Enhancing Education to Prevent Infections and Non-Communicable Diseases
Medline partners with a health facility in Belize to lower barriers to quality health education
By Medline Newsroom Staff | October 4, 2019
Education is a key social determinant of health, and can aid in the global fight against infections and non-communicable diseases like cancer and diabetes. Teaching kids how to wash their hands, for example, is a simple but highly effective way of preventing infection and significantly reduces risk of diarrheal diseases and respiratory infections in children. Education around proper nutrition has also been shown to help reduce risk of non-communicable diseases, which are the number one cause of ill health and death around the world.
To promote better health through education, Medline partnered with the non-profit Project C.U.R.E. and La Loma Luz Adventist Hospital, a semi-private hospital in Belize, to host a series of health fairs in San Ignacio, Belize and its surrounding communities. The fairs included health education workshops delivered by Medline employees from the across the U.S.
The workshops reached over 300 people within the community and centered on educating kids about basic health topics like hand hygiene, oral care, eye care, basic first aid and nutrition. The goal of the workshops was to reinforce positive health behaviors among families, and particularly children, which helps reduce risk for infection and disease.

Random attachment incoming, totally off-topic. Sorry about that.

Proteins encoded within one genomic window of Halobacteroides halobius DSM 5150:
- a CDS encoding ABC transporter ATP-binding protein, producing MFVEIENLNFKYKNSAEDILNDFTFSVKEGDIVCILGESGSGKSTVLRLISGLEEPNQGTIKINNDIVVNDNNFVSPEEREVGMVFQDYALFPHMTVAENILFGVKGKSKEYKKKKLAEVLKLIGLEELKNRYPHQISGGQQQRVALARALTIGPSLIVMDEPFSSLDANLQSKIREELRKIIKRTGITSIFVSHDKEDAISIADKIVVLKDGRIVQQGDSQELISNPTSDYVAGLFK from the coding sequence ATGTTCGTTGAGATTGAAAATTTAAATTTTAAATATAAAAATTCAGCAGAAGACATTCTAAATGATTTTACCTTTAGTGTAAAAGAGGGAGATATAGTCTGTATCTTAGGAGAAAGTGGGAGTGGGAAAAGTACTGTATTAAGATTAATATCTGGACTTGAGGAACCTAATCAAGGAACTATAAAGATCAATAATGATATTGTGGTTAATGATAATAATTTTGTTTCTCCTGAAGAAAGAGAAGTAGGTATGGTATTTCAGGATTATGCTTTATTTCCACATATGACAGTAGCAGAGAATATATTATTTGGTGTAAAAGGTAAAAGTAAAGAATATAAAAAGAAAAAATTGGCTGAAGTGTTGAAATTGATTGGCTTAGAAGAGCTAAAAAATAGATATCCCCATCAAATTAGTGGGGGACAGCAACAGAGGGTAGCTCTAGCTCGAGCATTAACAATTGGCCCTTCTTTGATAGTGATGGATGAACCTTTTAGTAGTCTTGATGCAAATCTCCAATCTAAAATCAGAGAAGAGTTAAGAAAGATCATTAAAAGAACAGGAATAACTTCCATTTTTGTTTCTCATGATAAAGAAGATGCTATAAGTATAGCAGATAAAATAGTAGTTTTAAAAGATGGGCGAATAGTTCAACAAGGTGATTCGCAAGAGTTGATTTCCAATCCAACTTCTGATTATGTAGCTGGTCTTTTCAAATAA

“The education component as an intervention is extremely important because if you look at the non-communicable diseases, the prevention part of it lies with the individual,” said Dr. Ramon Figueroa, executive chair of the national health insurance scheme in Belize and former CEO of the country’s ministry of health.
An active lifestyle and good nutrition are among the practices the World Health Organization recommends individuals take to reduce their risk. Introducing these behaviors to kids in particular is key to reducing long term prevalence, Figueroa said.
“It’s much harder to convince somebody who has lived 20, 25, 30, 40 years to change a bad habit. So starting to talk about good health at very early ages is key,” he said.
Along with hosting workshops during the fair, Medline supported hospital staff in bringing a mobile clinic to the communities they visited where attendees could consult with a doctor.
“Medline is committed to eliminating barriers that get in the way of people living productive and health lives, and in many parts of the world access to education and transportation are among those barriers,” said Francesca Oliver, senior director of innovation and social responsibility at Medline. “We’re proud to work with partners like Project C.U.R.E. and La Loma Luz, to help lower these barriers and any others that get in the way of quality care.”
Learn more about how Medline is breaking down barriers to care.